The furlough certainly wasn’t fun, but one D.C. museum made its post-furlough reopening announcement funny. Read more about that and some other wondrous Web tidbits in the last Blog Log of this simultaneously long and short week.
“The Hirshhorn reopens at 10 am. To make up for lost time, please look twice as hard. Thank you.” — @hirshhorn, the Twitter account of the Smithsonian’s Hirshhorn Museum and Sculpture Garden, advises art lovers to make up for lost time. The museum, which showcases world-class modern art, was closed for the duration of the shutdown. It is now officially reopened, along with the rest of the Smithsonians.
“And the trolling for dates only accelerated as the shutdown dragged on.” — Benjamin Freed at washingtonian.com summarizes a set of statistics that reveal D.C.-area residents spent a lot of time looking for love during the furlough. According to the dating site Zoosk, during the first week of the shutdown, the site’s Washington-area users who expressed a desire to meet others increased by 91.6 percent; during the second week, it increased by 110 percent.
“While I will miss workout clothes being my go-to wardrobe choice on a daily basis, it’s good to feel like a productive member of society again.” — Jess at jessruns.com celebrates putting on work-appropriate attire after being furloughed during the government shutdown. But while she writes Thursday that she’s feeling more productive, she notes that she will miss the newfound hobby she picked up during her unwanted days off — cooking. She made everything from peanut-butter bars to butternut squash soup.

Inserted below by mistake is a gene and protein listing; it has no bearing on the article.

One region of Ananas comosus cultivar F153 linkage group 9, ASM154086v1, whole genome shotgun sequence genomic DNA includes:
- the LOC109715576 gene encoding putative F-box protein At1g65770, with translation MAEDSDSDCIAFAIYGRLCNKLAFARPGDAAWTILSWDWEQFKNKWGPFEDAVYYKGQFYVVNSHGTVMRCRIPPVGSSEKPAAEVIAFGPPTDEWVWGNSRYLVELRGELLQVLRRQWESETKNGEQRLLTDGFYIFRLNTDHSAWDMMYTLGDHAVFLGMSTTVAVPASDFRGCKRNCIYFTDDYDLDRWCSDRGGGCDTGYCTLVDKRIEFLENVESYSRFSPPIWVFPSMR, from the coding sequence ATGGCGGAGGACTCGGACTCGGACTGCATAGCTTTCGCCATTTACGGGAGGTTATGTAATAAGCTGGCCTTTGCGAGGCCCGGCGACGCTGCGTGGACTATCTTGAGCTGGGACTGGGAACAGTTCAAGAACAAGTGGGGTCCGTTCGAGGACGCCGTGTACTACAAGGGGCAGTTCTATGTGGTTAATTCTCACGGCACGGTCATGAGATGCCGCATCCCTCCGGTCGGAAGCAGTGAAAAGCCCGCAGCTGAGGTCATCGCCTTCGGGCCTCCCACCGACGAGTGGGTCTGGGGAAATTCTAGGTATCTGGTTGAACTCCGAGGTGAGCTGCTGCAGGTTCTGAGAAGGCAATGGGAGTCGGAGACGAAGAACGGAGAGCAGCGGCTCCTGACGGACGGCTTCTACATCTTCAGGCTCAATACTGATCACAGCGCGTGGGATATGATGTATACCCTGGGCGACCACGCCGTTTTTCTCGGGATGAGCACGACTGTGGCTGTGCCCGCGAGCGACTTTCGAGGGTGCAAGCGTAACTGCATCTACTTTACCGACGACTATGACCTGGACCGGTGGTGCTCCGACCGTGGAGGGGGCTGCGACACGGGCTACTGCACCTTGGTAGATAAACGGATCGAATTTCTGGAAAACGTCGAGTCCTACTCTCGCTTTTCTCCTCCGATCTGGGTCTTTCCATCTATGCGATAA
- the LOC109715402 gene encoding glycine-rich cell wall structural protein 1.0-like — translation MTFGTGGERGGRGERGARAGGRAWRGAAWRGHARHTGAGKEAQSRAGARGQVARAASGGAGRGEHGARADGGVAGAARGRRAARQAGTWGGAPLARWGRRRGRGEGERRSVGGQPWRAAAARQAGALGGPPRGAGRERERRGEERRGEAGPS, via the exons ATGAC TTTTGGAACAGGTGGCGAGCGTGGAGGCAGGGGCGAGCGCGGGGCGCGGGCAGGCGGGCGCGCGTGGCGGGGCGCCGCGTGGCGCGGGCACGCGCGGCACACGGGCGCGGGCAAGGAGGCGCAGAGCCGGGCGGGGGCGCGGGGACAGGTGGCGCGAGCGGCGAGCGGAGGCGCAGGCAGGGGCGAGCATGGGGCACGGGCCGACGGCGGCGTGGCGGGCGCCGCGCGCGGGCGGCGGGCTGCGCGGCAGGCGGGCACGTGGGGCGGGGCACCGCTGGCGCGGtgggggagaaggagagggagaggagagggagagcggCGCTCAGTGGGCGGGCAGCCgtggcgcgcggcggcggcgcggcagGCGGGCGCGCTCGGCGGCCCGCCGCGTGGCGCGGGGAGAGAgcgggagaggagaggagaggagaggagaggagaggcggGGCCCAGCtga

“Your kitty sees in Instagram, it seems.” — Shaunacy Ferro at popsci.com assesses a new project by artist Nickolay Lamm that compares what humans see to what a cat might see. Lamm based his work on science, which shows that cats lack some of the color receptors that most humans have, meaning felines cannot see red, orange or brown. This results in what the artist thinks would be retro-looking, slightly washed-out images. Yep, your cat’s a hipster.
“When was the last time you heard of someone paying $2,000 for a brand-new Motorola RAZR flip phone?” — Mike Wehner at tuaw.com wonders why unopened packages containing the original iPhone 2G, which came out in 2007, have been selling on sites such as eBay for nearly $2,000 a pop, while other obsolete technologies are considered almost valueless. It might have something to do with Apple’s cult following. In May, an original Apple computer, the Apple-1, which was designed and built by hand by Steve Wozniak in 1976, went for $663,000 at auction.
And keep us in mind over the weekend. If you see a link, tweet or comment online you think is worth a spot in Blog Log, let us know by tweeting @WaPoExpress.